US Defense Secretary Robert Gates:Low EU & NATO Military Spending
On February 23, U.S. Defense Secretary Robert Gates criticized European anti-war sentiments in his speech to the National Defense University in Washington.
The demilitarization of Europe where large swaths of the general public and political class are averse to military force and the risks that go with it has gone from a blessing in the 20th century to an impediment to achieving real security and lasting peace in the 21st century...It [EU] should begin by establishing a standing body of civilian experts who would be stationed and train together on a permanent basis.
Gates stated that NATO's 2010 funding short-fall of "hundreds of millions of euros...[is] a natural consequence of having under-invested in collective defense for more than a decade." He went on to criticize NATO for not contributing more equipment and troops to the conflict in Afghanistan.
Meanwhile, European forces have been present for non-military efforts that contributed to security in war-torn areas.
Civilian work is now widely recognized as an essential ingredient in addressing security challenges around the world...There is little point in pacifying a country militarily if its infrastructure, courts, fiscal controls, and health systems are so feeble that chaos returns the moment the troops leave.
EU GDP & Military Budget vs China & US
The US wants Europe to buy more military hardware from them for the war. The EU’s 27 member states, representing over 500 million citizens, contribute approximately 30% of the gross world product. The European Union is the world’s largest economy, but not the largest military spender. According to Visual Economics Military Spending Worldwide:
- US Military Budget 2009: $711 billion
- European Union Military Budget 2009: $289 billion
- China Military Budget 2009: $122 billion
- US GDP 2009: $14.4 trillion
- European Union GDP 2009: $16.5 trillion (PPP)
- China GDP 2009: $8.8 trillion (PPP)
- US economic growth 2009: 0.2%
- European Union economic growth 2009: -4%
- China economic growth 2009: 8.7 %
The Lisbon Treaty: EU's Constitutional Agreement
Understanding the The Lisbon Treaty, the new EU constitutional agreement, is key to understanding the issues around militarization that concern EU States. Since the Lisbon Treaty has come into force, a new era for the EU has been ushered in.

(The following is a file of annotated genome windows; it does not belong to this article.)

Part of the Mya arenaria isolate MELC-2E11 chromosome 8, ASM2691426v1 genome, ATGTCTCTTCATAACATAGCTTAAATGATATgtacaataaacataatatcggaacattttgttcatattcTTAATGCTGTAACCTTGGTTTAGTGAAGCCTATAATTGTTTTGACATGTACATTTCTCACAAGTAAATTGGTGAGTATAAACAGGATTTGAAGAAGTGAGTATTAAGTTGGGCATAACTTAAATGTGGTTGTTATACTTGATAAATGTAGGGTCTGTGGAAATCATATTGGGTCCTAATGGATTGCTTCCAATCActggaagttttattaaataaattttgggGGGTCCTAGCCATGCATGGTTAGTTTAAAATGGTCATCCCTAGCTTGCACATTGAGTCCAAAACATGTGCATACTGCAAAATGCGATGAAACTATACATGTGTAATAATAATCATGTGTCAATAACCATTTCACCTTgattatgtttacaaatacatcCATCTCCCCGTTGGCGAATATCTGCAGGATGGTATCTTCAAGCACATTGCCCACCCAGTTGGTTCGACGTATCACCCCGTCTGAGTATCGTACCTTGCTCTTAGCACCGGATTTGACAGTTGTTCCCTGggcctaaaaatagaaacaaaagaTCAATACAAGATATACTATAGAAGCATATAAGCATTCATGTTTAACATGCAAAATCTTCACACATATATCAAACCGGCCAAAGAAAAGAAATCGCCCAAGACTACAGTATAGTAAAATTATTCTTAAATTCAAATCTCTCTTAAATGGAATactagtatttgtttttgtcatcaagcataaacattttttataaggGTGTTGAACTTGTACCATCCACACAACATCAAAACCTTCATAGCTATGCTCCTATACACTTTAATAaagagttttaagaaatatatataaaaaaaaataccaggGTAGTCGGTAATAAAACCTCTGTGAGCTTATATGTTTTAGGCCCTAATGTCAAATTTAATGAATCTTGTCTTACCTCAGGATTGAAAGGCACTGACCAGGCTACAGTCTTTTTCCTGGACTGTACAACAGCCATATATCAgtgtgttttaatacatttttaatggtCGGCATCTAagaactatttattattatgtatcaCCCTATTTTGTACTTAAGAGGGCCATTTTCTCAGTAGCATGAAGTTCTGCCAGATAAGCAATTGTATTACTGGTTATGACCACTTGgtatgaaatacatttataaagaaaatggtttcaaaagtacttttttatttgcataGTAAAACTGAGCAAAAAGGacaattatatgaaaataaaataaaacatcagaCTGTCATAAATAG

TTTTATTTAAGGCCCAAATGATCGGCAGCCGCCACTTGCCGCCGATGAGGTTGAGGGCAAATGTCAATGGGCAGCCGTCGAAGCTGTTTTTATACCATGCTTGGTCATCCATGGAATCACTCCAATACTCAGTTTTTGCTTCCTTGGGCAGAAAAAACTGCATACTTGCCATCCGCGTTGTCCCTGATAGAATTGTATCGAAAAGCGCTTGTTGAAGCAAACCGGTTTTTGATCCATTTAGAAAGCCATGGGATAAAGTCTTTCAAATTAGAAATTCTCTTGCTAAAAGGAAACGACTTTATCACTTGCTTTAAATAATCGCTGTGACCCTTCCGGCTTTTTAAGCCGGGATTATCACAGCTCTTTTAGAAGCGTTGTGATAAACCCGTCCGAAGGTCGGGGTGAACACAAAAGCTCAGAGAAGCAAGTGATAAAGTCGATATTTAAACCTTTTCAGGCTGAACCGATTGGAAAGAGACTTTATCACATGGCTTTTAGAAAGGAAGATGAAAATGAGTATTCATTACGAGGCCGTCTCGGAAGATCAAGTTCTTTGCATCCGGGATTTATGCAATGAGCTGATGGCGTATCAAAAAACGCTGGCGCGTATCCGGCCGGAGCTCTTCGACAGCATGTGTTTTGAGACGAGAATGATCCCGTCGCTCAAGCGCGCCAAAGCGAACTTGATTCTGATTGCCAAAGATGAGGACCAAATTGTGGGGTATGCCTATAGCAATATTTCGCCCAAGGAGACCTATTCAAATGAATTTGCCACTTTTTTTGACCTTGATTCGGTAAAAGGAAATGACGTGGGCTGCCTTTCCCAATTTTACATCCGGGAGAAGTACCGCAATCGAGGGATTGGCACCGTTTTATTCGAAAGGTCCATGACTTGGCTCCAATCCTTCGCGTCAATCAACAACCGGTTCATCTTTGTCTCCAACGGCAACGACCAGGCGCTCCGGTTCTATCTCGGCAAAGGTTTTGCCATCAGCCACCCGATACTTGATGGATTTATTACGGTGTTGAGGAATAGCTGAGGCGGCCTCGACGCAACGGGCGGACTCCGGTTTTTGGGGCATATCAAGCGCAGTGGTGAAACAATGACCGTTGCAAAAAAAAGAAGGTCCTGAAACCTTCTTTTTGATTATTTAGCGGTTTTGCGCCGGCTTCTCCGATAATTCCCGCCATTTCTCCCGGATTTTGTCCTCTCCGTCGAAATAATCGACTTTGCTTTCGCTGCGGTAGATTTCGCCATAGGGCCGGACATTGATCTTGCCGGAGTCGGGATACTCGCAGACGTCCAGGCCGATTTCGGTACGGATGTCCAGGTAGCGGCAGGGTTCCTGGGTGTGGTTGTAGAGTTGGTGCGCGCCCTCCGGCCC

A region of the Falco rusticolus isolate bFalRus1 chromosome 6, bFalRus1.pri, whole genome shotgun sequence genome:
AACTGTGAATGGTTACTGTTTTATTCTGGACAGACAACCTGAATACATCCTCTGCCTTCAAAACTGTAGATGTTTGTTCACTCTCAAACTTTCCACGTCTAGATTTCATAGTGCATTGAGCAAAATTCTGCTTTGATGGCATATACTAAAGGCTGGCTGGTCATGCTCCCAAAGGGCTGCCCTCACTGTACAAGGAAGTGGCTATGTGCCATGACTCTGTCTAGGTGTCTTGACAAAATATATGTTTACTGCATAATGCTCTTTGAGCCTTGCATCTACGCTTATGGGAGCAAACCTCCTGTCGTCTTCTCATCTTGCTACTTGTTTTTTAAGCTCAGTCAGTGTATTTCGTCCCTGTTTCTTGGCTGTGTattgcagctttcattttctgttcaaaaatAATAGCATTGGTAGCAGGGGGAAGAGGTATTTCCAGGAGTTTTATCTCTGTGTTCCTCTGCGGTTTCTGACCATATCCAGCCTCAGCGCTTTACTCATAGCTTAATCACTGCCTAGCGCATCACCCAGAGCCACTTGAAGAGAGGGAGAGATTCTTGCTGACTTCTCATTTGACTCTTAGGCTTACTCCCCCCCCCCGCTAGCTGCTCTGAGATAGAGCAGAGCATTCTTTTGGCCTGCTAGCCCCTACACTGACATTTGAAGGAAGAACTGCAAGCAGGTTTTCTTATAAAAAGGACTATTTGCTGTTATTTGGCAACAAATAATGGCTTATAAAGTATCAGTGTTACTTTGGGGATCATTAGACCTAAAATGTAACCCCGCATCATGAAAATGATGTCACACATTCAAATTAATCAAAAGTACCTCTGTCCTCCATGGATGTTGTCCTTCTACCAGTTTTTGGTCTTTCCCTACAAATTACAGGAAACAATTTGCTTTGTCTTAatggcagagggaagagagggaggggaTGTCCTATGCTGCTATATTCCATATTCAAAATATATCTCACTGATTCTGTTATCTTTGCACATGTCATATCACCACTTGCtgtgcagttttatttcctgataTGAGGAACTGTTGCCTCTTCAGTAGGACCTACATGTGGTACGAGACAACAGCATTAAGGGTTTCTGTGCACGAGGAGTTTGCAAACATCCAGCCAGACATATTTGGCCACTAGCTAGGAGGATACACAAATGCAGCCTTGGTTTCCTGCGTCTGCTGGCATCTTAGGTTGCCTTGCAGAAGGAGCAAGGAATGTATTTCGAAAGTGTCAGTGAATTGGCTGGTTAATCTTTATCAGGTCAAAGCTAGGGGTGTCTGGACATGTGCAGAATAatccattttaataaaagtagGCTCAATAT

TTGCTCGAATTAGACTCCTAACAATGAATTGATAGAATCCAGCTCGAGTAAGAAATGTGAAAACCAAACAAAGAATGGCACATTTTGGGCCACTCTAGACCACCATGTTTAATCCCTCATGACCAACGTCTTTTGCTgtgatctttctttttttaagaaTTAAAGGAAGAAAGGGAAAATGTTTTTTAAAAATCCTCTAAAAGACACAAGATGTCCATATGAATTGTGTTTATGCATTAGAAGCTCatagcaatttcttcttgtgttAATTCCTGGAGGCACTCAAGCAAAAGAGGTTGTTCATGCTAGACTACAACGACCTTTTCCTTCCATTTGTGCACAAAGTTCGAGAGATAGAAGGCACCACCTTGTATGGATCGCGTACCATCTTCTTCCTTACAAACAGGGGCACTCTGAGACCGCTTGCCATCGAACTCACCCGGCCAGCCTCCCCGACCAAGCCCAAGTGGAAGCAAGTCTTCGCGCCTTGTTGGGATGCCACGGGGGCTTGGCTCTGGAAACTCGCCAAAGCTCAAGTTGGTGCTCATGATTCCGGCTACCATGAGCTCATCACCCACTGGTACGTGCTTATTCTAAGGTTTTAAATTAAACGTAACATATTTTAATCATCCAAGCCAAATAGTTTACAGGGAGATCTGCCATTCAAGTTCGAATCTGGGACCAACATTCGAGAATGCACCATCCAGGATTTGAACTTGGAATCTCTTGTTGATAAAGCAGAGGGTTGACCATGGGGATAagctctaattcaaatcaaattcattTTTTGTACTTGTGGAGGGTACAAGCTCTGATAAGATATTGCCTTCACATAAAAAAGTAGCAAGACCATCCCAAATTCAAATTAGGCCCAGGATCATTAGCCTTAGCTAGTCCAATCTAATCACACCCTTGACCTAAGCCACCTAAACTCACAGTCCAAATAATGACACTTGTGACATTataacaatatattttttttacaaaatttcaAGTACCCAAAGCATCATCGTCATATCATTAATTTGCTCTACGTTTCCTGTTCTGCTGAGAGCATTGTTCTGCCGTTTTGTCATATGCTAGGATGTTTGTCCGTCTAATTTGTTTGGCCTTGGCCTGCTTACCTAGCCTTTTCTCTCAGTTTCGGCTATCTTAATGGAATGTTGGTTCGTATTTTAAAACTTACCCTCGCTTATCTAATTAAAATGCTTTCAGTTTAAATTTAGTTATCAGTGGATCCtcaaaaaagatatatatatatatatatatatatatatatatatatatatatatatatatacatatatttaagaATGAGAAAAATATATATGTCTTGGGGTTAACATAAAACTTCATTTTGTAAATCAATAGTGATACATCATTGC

Some feel the Lisbon Treaty: imposes more military spending by all EU member states; allows former colonial powers to dominate EU defense policy; reinforces EU-NATO links hence the U.S. influence over EU foreign policy; creates a new EU common defence policy that further undermines neutrality of member states; and obliges member states to aid and assist other EU countries in military conflicts.
- The Lisbon Treaty: Changes for Europe.
- Irish Referendum on the Lisbon Treaty.
- Second Irish Referendum on Lisbon Treaty.
- Lisbon Treaty Referendum Mk II.
United States' Unofficial Wars
December 8, 1941 was the date US Congress officially declared war. Since World War 2, all of the US wars have been undeclared wars, better understood as police actions: Korea, Vietnam, The Gulf Wars, Granada, The Balkans, Bosnia, the list goes on. Military advisers and personnel are installed in 700 US military bases across the globe.
US Army 5-star general and Republican President, President Dwight Eisenhower's 1961 address warned that the military-industrial complex would become too powerful.
Europe's Pacifist Nation Builders
Europe is the world's largest economy and got there without any recent substantial wars except those the US dragged it into...In contrast, the US has been at war for 19 of the last 47 years but has not grown faster than the other two economically.
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